UPDATE | Engstrom named to South Whidbey school board

Jill Engstrom wasted no time getting involved after being named to the South Whidbey School District board of directors.

Even before she was sworn in at Wednesday’s work meeting, she spent most of the day with the board in an on-site visit to the high school.

“It’s been a very busy two days,” Engstrom said Thursday. “I didn’t expect it to be easy. I’m very excited.”

“She hit the ground running,” said board president Fred O’Neal.

“We’re throwing her into the fray,” he added.

Engstrom, 51, of Clinton, a longtime South End schools advocate, was selected this week from among six highly-qualified candidates to fill Helen Price Johnson’s seat on the board.

Price Johnson, an at-large member, resigned with a year left in her term after being elected to the Island County Board of Commissioners.

Engstrom will have to register as a candidate next summer, then run as an at-large candidate in next November’s general election if she wants to retain the seat, O’Neal said.

Engstrom moved with her family to Whidbey Island in 1991.

“I thought it would be a great place to raise kids,” she said. “It’s a fabulous school district and a fabulous community.”

A native of Granite Falls, Engstrom received a degree in nursing from Washington State University, and worked at Children’s Hospital in Seattle before moving to the island.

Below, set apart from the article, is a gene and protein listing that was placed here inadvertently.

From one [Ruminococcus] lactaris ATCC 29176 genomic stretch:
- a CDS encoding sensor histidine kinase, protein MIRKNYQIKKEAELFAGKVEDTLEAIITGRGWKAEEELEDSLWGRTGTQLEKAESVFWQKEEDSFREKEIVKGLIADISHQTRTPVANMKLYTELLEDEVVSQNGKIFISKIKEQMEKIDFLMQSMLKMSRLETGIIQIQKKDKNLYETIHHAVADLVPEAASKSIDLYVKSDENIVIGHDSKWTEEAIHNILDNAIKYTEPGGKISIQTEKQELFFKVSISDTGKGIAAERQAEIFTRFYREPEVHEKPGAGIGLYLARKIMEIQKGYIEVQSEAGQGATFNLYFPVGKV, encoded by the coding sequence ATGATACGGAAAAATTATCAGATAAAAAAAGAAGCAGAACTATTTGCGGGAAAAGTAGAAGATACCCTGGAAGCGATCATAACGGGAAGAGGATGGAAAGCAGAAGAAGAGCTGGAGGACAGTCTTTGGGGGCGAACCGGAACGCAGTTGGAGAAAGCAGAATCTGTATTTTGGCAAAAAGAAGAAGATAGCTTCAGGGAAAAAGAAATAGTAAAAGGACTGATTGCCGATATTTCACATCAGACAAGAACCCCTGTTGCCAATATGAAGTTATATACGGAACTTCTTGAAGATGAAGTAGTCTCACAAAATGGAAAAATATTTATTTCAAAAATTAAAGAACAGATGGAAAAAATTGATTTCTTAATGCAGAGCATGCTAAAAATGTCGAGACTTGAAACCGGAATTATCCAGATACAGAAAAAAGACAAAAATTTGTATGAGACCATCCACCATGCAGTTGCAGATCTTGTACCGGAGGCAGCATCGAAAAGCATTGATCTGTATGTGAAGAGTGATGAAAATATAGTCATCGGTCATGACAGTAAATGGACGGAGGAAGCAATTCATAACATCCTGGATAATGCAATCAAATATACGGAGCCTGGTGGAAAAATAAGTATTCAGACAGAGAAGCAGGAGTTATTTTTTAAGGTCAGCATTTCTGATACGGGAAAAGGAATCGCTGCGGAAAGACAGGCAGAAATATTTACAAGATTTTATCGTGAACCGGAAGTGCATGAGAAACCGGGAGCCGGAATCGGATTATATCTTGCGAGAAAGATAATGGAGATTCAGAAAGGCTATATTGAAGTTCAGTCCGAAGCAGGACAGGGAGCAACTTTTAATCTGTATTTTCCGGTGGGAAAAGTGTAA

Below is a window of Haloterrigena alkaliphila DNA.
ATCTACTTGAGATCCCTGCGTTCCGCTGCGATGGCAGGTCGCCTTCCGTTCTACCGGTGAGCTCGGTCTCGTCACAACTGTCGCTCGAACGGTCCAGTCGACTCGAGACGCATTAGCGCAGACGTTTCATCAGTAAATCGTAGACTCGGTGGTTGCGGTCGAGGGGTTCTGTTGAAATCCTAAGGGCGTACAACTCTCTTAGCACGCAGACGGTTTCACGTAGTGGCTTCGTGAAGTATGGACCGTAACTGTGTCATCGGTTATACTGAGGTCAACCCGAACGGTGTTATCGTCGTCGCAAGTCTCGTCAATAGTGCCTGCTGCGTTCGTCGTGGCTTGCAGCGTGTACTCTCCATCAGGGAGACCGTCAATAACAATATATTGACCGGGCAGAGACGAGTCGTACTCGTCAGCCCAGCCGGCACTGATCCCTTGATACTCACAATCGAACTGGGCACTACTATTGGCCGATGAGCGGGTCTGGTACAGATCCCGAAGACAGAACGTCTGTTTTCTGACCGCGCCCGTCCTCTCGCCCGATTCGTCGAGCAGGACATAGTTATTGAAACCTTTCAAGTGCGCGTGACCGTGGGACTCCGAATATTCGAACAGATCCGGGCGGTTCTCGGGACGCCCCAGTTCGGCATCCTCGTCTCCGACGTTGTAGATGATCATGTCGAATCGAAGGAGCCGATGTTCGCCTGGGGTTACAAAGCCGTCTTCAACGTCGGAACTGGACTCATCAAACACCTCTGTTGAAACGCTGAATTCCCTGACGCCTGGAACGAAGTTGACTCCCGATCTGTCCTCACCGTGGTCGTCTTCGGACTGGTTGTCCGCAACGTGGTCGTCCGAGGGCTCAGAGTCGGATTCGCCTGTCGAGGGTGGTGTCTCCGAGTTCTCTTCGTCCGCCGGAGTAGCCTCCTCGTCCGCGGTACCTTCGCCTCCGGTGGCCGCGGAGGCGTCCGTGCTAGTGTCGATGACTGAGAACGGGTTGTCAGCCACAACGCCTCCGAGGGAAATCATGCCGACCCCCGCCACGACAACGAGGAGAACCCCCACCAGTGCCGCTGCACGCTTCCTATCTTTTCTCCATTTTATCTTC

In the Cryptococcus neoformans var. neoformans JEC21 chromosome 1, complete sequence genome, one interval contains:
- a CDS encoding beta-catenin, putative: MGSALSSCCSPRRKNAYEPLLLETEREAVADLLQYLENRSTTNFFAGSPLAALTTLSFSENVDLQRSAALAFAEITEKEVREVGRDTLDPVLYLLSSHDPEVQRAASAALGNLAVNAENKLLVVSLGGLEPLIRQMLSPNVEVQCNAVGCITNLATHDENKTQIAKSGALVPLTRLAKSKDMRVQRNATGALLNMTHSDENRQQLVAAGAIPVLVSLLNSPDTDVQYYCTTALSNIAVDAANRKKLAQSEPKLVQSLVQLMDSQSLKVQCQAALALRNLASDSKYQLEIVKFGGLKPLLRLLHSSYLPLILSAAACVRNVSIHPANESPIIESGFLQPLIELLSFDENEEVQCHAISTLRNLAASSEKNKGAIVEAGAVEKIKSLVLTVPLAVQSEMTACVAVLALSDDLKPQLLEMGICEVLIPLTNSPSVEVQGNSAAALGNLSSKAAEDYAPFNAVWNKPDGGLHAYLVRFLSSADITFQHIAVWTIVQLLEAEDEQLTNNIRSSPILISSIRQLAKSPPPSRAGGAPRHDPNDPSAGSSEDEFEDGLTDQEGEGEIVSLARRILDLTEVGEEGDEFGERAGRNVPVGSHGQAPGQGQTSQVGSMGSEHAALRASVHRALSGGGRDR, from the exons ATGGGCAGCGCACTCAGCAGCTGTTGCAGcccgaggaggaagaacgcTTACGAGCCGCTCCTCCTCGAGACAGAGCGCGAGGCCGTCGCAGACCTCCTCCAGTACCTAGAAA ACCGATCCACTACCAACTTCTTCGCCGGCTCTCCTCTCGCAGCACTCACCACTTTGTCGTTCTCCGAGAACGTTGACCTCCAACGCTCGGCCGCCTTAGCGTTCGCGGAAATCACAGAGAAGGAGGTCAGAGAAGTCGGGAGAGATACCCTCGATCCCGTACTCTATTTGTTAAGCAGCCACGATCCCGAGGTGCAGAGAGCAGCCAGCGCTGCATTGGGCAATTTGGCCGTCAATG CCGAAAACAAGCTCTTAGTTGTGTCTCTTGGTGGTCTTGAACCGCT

Her father, Jack West, was a teacher and coach, “so I got an early exposure to education,” she said.

After moving to the island, she stopped being a nurse and started being a volunteer when her son Jackson began kindergarten. Jackson and daughter Kelsey now attend South Whidbey High School.

Engstrom has been PTA president at all three schools.

“I’ve been volunteering for 12 years,” she said. “I’ve volunteered in every school including Bayview. I think I have a good grasp of the district and where it has to go.

“I want to be the best advocate for education that I can be,” she added. “I’m most interested in what happens in the future.”

“We had some really good candidates,” said O’Neal, adding that while the vote wasn’t unanimous for Engstrom, “she was on everybody’s short list.”

“I think we settled on her because of her longtime involvement and her knowledge of the many different aspects of the programs,” he said.

The other candidates for the position were Ted Brookes, of Langley, a retired Navy officer; Kris Barker, a Freeland businesswoman; Thomas Fisher, a Clinton cabinetmaker; David Cauffman, of Clinton, a retired space physicist; and Dorothy Ferguson, of Freeland, a retired school counselor.

“It was just an outstanding group,” O’Neal said. “The biggest challenge is how to keep that talent pool engaged. You can’t pick everyone.”

The board vacancy was the second to be filled in two months.

In late September, Leigh Anderson was named to succeed Bob Riggs, a nine-year board member who resigned to concentrate on his special-effects work for the film industry.

Engstrom’s husband, Kevin, a mortgage broker, was a candidate for that position on the board, but passed this time around because of other civic commitments, his wife said.

The other members of the board are O’Neal, Rich Parker and Steven Scoles.

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